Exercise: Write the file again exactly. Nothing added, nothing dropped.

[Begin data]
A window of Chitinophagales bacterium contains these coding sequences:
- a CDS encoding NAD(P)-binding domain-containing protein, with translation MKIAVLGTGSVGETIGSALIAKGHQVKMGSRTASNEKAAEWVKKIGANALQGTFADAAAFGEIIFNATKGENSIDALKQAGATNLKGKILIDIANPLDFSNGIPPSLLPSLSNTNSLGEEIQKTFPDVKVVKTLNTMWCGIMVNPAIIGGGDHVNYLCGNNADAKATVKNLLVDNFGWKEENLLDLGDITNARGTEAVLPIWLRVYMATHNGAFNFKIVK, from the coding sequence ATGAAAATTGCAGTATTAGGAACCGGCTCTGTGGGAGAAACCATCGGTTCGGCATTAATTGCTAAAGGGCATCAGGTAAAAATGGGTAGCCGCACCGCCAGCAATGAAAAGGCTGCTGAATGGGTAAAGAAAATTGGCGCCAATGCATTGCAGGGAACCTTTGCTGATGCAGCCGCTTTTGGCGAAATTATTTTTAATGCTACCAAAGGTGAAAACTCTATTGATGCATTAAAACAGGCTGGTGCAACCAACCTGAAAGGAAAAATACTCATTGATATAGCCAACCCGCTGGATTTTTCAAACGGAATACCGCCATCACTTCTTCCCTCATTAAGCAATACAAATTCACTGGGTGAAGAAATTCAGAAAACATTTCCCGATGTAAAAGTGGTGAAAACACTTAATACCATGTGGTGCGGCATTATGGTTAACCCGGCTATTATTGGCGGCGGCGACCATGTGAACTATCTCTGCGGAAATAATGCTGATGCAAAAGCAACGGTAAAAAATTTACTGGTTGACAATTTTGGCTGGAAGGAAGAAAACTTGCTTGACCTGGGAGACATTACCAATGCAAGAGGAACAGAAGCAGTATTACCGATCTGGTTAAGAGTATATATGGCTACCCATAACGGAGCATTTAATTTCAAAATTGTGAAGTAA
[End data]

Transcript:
A window of Chitinophagales bacterium contains these coding sequences:
- a CDS encoding NAD(P)-binding domain-containing protein, with translation MKIAVLGTGSVGETIGSALIAKGHQVKMGSRTASNEKAAEWVKKIGANALQGTFADAAAFGEIIFNATKGENSIDALKQAGATNLKGKILIDIANPLDFSNGIPPSLLPSLSNTNSLGEEIQKTFPDVKVVKTLNTMWCGIMVNPAIIGGGDHVNYLCGNNADAKATVKNLLVDNFGWKEENLLDLGDITNARGTEAVLPIWLRVYMATHNGAFNFKIVK, from the coding sequence ATGAAAATTGCAGTATTAGGAACCGGCTCTGTGGGAGAAACCATCGGTTCGGCATTAATTGCTAAAGGGCATCAGGTAAAAATGGGTAGCCGCACCGCCAGCAATGAAAAGGCTGCTGAATGGGTAAAGAAAATTGGCGCCAATGCATTGCAGGGAACCTTTGCTGATGCAGCCGCTTTTGGCGAAATTATTTTTAATGCTACCAAAGGTGAAAACTCTATTGATGCATTAAAACAGGCTGGTGCAACCAACCTGAAAGGAAAAATACTCATTGATATAGCCAACCCGCTGGATTTTTCAAACGGAATACCGCCATCACTTCTTCCCTCATTAAGCAATACAAATTCACTGGGTGAAGAAATTCAGAAAACATTTCCCGATGTAAAAGTGGTGAAAACACTTAATACCATGTGGTGCGGCATTATGGTTAACCCGGCTATTATTGGCGGCGGCGACCATGTGAACTATCTCTGCGGAAATAATGCTGATGCAAAAGCAACGGTAAAAAATTTACTGGTTGACAATTTTGGCTGGAAGGAAGAAAACTTGCTTGACCTGGGAGACATTACCAATGCAAGAGGAACAGAAGCAGTATTACCGATCTGGTTAAGAGTATATATGGCTACCCATAACGGAGCATTTAATTTCAAAATTGTGAAGTAA